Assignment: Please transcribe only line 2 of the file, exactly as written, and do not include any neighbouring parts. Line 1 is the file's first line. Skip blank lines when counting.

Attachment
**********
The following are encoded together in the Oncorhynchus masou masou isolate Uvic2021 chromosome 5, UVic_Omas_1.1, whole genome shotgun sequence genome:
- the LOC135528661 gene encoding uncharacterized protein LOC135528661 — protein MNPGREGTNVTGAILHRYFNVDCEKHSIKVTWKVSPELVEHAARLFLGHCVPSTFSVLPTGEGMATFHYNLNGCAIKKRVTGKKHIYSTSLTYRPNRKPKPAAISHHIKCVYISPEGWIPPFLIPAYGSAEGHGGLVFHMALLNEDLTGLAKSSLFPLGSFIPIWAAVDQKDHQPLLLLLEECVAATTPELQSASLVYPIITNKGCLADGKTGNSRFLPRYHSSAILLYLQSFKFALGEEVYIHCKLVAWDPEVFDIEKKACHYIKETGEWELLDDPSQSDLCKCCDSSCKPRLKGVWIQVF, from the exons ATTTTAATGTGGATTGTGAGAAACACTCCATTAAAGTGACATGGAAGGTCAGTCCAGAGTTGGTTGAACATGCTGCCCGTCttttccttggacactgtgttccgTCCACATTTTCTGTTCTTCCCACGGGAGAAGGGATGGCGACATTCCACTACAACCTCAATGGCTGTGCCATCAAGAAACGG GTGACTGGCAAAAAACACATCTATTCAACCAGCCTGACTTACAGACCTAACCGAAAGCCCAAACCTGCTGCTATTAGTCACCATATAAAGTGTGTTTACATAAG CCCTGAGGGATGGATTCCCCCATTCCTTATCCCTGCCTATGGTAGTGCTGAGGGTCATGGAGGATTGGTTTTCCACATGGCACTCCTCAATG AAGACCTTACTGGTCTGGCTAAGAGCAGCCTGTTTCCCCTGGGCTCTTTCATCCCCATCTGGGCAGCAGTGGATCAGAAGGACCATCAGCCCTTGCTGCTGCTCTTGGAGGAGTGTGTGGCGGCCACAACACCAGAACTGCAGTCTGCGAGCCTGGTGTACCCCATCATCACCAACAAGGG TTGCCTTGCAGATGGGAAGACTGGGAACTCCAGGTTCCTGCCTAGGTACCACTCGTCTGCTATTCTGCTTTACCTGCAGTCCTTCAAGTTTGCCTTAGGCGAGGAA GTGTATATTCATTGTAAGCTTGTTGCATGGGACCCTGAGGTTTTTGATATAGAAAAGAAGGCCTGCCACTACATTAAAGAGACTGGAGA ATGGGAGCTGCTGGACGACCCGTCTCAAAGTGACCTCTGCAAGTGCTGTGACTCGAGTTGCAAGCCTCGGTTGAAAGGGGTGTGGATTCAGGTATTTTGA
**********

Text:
- the LOC135528661 gene encoding uncharacterized protein LOC135528661 — protein MNPGREGTNVTGAILHRYFNVDCEKHSIKVTWKVSPELVEHAARLFLGHCVPSTFSVLPTGEGMATFHYNLNGCAIKKRVTGKKHIYSTSLTYRPNRKPKPAAISHHIKCVYISPEGWIPPFLIPAYGSAEGHGGLVFHMALLNEDLTGLAKSSLFPLGSFIPIWAAVDQKDHQPLLLLLEECVAATTPELQSASLVYPIITNKGCLADGKTGNSRFLPRYHSSAILLYLQSFKFALGEEVYIHCKLVAWDPEVFDIEKKACHYIKETGEWELLDDPSQSDLCKCCDSSCKPRLKGVWIQVF, from the exons ATTTTAATGTGGATTGTGAGAAACACTCCATTAAAGTGACATGGAAGGTCAGTCCAGAGTTGGTTGAACATGCTGCCCGTCttttccttggacactgtgttccgTCCACATTTTCTGTTCTTCCCACGGGAGAAGGGATGGCGACATTCCACTACAACCTCAATGGCTGTGCCATCAAGAAACGG GTGACTGGCAAAAAACACATCTATTCAACCAGCCTGACTTACAGACCTAACCGAAAGCCCAAACCTGCTGCTATTAGTCACCATATAAAGTGTGTTTACATAAG CCCTGAGGGATGGATTCCCCCATTCCTTATCCCTGCCTATGGTAGTGCTGAGGGTCATGGAGGATTGGTTTTCCACATGGCACTCCTCAATG AAGACCTTACTGGTCTGGCTAAGAGCAGCCTGTTTCCCCTGGGCTCTTTCATCCCCATCTGGGCAGCAGTGGATCAGAAGGACCATCAGCCCTTGCTGCTGCTCTTGGAGGAGTGTGTGGCGGCCACAACACCAGAACTGCAGTCTGCGAGCCTGGTGTACCCCATCATCACCAACAAGGG TTGCCTTGCAGATGGGAAGACTGGGAACTCCAGGTTCCTGCCTAGGTACCACTCGTCTGCTATTCTGCTTTACCTGCAGTCCTTCAAGTTTGCCTTAGGCGAGGAA GTGTATATTCATTGTAAGCTTGTTGCATGGGACCCTGAGGTTTTTGATATAGAAAAGAAGGCCTGCCACTACATTAAAGAGACTGGAGA ATGGGAGCTGCTGGACGACCCGTCTCAAAGTGACCTCTGCAAGTGCTGTGACTCGAGTTGCAAGCCTCGGTTGAAAGGGGTGTGGATTCAGGTATTTTGA